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A Toyota Rav4 on a sales lot

AUTO ROUNDUP: Toyota Net Profit Jumps to $16 Billion

Feb. 5, 2016
Volvo Group registers enormous profit jump after cutting costs. ... Honda recalls 2.2 million more cars related to Takata airbag crisis.

TOKYO — Toyota announced Friday that its nine-month net profit jumped nearly 10% to 1.9 trillion yen ($16.24 billion), despite falling sales in most regions, with the world’s top automaker focused on squeezing more productivity out of its plants.

Toyota also slightly raised its fiscal year profit forecast to 2.27 trillion yen ($19.40 billion), but unit sales were down in most regions, including Europe and Japan, while North America rose.

The region has stood out for Japanese automakers, with rival Honda last week saying it was a bright spot that helped offset sluggish sales at home. Toyota and its domestic rivals have benefited from healthy growth in the United States, where low interest rates proved a boon to consumers, although the slim possibility of rate hikes this year could dampen sales.

Weakening demand in emerging markets such as Thailand and Indonesia, as well as a planned consumption tax hike in Japan next year, could also eat into the market, analysts said.

“A further slowdown in emerging economies may affect (Toyota’s) sales overseas, and an expected rate hike in the United States would dampen customers’ appetite” for new cars, said Shigeru Matsumura, analyst at SMBC Friend Research Center. “These are potential risks.”

Friday’s report comes after Toyota last month kept the title of world’s top automaker for the fourth straight year after saying it sold 10.15 million vehicles globally in 2015, driving past Volkswagen and General Motors.

In the first half of 2015, the German giant, whose other brands include Porsche and Audi, was set to take the crown as it rode momentum in emerging economies.But then it posted its first drop in annual sales for more than a decade after being hammered by a massive pollution cheating scandal.

“Volkswagen is in a severe situation,” said Rakuten Securities analyst Yasuo Imanaka. “Japanese automakers can take advantage of the slump by winning Volkswagen customers. It could be a plus for Japanese firms.”

VW Delays 2015 Results, Shareholders’ Meeting

FRANKFURT, Germany — Volkswagen announcedd Friday it would postpone its 2015 annual results and its shareholder meeting due to an ongoing probe into its global emissions-cheating scandal.

The earnings news conference had been scheduled for March 10 and the shareholders’ annual general meeting (AGM) for April 21, but new dates for both events “will be announced as soon as possible,” VW said in a short statement.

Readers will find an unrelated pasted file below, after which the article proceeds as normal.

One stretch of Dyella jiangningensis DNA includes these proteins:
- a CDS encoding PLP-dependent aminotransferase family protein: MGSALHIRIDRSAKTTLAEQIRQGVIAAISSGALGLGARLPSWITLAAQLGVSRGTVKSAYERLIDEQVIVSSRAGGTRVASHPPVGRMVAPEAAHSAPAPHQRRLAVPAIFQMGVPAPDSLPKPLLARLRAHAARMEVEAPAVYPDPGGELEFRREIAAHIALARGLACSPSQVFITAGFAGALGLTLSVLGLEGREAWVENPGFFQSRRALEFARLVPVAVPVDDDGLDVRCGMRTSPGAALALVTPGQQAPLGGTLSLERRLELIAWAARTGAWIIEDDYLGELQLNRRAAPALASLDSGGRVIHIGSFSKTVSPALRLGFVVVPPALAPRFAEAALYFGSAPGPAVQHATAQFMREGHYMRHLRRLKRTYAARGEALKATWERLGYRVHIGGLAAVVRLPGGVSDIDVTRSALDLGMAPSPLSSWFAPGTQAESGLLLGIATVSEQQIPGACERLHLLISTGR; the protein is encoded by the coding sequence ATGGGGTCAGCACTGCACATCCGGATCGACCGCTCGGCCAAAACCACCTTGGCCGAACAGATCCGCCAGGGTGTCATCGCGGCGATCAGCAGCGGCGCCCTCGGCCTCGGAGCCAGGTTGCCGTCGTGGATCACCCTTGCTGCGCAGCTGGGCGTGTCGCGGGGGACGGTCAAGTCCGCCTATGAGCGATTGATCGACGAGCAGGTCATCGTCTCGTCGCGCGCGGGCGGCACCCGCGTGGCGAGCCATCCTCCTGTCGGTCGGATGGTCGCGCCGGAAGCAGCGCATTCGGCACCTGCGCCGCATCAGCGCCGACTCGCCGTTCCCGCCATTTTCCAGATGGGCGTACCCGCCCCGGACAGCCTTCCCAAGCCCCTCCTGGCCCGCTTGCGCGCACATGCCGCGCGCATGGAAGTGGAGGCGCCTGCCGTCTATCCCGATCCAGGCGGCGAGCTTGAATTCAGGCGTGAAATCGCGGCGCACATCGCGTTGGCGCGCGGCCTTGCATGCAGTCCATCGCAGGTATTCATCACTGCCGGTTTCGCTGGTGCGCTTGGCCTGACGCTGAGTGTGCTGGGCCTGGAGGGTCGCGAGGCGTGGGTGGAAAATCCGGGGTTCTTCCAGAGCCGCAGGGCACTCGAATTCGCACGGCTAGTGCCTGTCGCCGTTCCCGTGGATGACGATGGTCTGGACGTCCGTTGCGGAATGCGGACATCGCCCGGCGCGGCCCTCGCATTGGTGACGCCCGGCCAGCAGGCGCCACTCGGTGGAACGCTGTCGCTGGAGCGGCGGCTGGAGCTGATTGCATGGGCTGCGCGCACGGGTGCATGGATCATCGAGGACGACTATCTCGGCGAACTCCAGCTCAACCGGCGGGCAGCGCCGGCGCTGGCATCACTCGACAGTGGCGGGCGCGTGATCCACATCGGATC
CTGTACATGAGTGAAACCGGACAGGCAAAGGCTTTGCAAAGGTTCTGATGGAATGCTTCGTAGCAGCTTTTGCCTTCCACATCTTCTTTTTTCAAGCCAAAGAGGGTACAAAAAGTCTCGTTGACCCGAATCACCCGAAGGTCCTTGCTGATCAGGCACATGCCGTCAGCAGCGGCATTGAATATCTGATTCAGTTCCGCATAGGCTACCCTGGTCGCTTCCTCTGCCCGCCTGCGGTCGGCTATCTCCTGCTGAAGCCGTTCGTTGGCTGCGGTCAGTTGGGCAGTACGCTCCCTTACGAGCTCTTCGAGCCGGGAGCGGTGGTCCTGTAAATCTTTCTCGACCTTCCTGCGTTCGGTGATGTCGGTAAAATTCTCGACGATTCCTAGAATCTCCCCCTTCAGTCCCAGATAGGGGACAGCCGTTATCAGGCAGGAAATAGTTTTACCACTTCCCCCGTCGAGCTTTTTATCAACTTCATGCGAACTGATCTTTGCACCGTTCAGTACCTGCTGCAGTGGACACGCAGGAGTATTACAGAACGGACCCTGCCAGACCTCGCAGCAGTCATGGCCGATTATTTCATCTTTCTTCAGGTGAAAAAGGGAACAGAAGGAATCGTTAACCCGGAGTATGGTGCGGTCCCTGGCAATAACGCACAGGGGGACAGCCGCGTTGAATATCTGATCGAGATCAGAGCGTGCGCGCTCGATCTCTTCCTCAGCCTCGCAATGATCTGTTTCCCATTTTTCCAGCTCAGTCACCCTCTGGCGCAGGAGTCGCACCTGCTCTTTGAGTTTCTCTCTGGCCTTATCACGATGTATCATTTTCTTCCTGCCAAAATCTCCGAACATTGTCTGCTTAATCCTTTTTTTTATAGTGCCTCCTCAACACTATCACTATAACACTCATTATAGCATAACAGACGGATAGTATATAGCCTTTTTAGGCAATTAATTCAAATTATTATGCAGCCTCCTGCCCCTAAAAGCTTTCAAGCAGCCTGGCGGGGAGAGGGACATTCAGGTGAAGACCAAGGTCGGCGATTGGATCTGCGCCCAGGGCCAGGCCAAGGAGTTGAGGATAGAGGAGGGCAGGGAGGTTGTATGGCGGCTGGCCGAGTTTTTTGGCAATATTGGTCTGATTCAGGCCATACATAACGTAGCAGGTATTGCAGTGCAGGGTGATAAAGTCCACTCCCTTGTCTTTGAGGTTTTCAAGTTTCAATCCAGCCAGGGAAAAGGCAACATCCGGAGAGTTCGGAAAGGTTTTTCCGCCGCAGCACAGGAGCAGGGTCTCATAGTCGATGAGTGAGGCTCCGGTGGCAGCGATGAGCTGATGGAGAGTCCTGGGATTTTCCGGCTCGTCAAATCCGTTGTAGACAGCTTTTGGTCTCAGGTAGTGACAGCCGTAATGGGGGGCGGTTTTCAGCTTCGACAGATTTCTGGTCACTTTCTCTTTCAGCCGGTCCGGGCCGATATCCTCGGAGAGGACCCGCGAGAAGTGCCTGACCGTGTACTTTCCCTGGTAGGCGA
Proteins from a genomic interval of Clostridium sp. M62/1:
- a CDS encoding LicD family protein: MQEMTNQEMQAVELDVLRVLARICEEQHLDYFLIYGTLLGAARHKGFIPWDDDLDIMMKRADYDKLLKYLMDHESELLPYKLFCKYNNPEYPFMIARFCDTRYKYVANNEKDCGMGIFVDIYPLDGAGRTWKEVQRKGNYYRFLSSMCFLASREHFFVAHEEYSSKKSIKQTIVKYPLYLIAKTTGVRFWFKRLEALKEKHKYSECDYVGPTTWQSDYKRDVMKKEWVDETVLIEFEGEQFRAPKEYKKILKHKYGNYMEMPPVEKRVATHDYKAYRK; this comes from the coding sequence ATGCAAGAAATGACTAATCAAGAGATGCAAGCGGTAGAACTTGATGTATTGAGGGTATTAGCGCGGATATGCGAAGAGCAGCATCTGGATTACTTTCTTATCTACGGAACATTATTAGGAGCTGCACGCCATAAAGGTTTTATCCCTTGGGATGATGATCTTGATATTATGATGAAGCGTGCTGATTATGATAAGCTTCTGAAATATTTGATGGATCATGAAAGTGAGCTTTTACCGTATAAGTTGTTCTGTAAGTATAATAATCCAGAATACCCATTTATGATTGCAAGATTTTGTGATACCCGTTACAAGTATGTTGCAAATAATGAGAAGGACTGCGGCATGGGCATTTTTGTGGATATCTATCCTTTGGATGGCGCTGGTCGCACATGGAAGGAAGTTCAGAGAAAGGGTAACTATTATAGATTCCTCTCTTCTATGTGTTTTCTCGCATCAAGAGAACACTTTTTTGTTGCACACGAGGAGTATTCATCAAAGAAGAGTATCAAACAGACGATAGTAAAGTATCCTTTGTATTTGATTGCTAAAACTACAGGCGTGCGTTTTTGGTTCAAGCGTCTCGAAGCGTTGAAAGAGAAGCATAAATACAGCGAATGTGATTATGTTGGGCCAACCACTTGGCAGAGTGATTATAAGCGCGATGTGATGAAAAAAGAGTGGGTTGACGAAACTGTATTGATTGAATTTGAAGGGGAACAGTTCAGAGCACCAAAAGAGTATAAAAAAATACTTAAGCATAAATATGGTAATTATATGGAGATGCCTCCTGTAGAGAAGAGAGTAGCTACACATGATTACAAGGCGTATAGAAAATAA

The carmaker will “set a new date for the publication of the annual accounts for fiscal year 2015 due to remaining open questions and the resulting valuation calculations relating to the diesel emissions issue,” it said.

The reasoning behind the postponements is to “achieve the best possible transparent and reliable outcome for its shareholders and stakeholders,” the carmaker added.

Truck Maker Volvo Offloads Costs for Big Profit Rise

STOCKHOLM — Volvo Group, the world’s second-biggest truck maker, reported a seven-fold increase in net profit on Friday, thanks mostly to a massive cost-cutting drive.

Net profit for 2015 came in at 15.06 billion kronor ($1.78 billion), after 2.2 billion ($259.71 million) in 2014. The profit margin of the truck maker, second in the world only to Germany’s Daimler, rose to over 8% from 3% the previous year.

“This was thanks to cost reductions, but was also helped by positive currency development and capital gains from selling shares,” CEO Martin Lundstedt said in a statement.

Fourth-quarter operating income, at 5.4 billion kronor ($637.47 million), however, came in below expectations by analysts polled by Swedish financial agency Direkt. Volvo is at the end of a three-year restructuring programme which it said has reduced overheads by 10 billion kronor ($1.18 billion) annually. The company cut 5,000 jobs last year, and the payroll now stands at 99,500.

Honda Recalls 2.2 Million Cars Over Airbag Concerns

Honda is recalling 2.23 more million cars equipped with potentially defective airbags that could rupture, deepening the deadly scandal surrounding parts supplier Takata.

The recall by the American Honda Motor Co. was posted earlier this week on a consumer car safety website run by the National Highway Traffic Safety Administration (NHTSA) and includes older models dating back to 2005 but also some as recent as 2016. 

“The affected vehicles are equipped with a dual-stage driver frontal air bag that may be susceptible to moisture intrusion which, over time, could cause the inflator to rupture,” said the recall notice. “In the event of a crash necessitating deployment of the driver’s frontal air bag, the inflator could rupture with metal fragments striking the driver or other occupants resulting in serious injury or death.”

The recall documents specify that the vehicles contain airbags manufactured by Takata, which was fined a record $200 million last year by the NHTSA for hiding safety concerns over the exploding airbags linked to at least 10 deaths and scores of injuries. Some 50 million vehicles worldwide were recalled last year over the problem, and major car manufacturers like Honda and Nissan have dumped the Japanese parts supplier.

Copyright Agence France-Presse, 2016

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